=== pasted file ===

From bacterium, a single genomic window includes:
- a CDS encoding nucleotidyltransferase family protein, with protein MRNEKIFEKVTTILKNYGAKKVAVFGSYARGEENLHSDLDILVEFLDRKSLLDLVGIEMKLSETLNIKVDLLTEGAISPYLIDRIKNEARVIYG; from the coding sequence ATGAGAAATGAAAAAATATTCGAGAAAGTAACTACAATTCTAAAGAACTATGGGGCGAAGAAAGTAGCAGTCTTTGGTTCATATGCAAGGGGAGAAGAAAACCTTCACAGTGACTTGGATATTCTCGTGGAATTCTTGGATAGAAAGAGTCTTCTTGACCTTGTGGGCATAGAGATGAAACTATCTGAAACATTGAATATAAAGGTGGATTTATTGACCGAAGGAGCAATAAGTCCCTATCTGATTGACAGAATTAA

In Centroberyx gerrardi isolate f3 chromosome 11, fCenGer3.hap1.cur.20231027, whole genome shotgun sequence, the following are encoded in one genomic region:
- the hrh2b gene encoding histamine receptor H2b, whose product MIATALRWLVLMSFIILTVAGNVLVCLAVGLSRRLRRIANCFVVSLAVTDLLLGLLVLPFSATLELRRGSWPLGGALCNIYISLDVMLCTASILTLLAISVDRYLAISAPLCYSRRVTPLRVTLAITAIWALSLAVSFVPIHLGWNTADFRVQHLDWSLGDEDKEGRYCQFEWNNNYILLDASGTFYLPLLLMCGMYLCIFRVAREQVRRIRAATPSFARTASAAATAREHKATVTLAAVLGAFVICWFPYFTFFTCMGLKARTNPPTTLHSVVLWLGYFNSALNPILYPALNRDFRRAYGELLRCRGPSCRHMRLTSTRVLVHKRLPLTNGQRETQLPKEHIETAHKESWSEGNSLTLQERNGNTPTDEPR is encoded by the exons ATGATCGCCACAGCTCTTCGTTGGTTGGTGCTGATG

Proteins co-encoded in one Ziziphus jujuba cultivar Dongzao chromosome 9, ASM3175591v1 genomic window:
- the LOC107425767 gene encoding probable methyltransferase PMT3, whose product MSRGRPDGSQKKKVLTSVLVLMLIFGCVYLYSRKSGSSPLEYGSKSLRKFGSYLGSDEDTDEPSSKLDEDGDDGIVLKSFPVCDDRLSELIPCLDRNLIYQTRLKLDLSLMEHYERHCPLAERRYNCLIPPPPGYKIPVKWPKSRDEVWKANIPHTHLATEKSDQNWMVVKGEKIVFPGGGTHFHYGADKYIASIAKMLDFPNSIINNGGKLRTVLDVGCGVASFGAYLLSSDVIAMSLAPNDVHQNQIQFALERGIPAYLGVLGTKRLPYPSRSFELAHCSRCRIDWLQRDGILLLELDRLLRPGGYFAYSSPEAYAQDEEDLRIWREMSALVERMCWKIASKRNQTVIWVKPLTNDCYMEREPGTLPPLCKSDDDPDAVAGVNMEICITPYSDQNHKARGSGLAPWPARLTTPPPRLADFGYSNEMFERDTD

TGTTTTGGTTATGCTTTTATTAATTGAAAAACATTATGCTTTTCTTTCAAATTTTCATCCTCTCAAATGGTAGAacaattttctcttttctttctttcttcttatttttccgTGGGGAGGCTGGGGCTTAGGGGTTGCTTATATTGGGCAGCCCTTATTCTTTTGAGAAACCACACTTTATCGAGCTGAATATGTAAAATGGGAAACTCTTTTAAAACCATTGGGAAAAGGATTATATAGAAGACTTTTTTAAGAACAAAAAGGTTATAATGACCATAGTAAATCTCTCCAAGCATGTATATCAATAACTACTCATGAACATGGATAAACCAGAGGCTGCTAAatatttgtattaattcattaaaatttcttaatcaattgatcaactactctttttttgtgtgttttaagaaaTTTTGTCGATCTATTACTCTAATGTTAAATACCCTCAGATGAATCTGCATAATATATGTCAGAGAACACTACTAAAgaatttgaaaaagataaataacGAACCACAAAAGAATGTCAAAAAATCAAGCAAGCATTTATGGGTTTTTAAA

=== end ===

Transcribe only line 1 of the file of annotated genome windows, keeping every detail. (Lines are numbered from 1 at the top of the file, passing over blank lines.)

From bacterium, a single genomic window includes: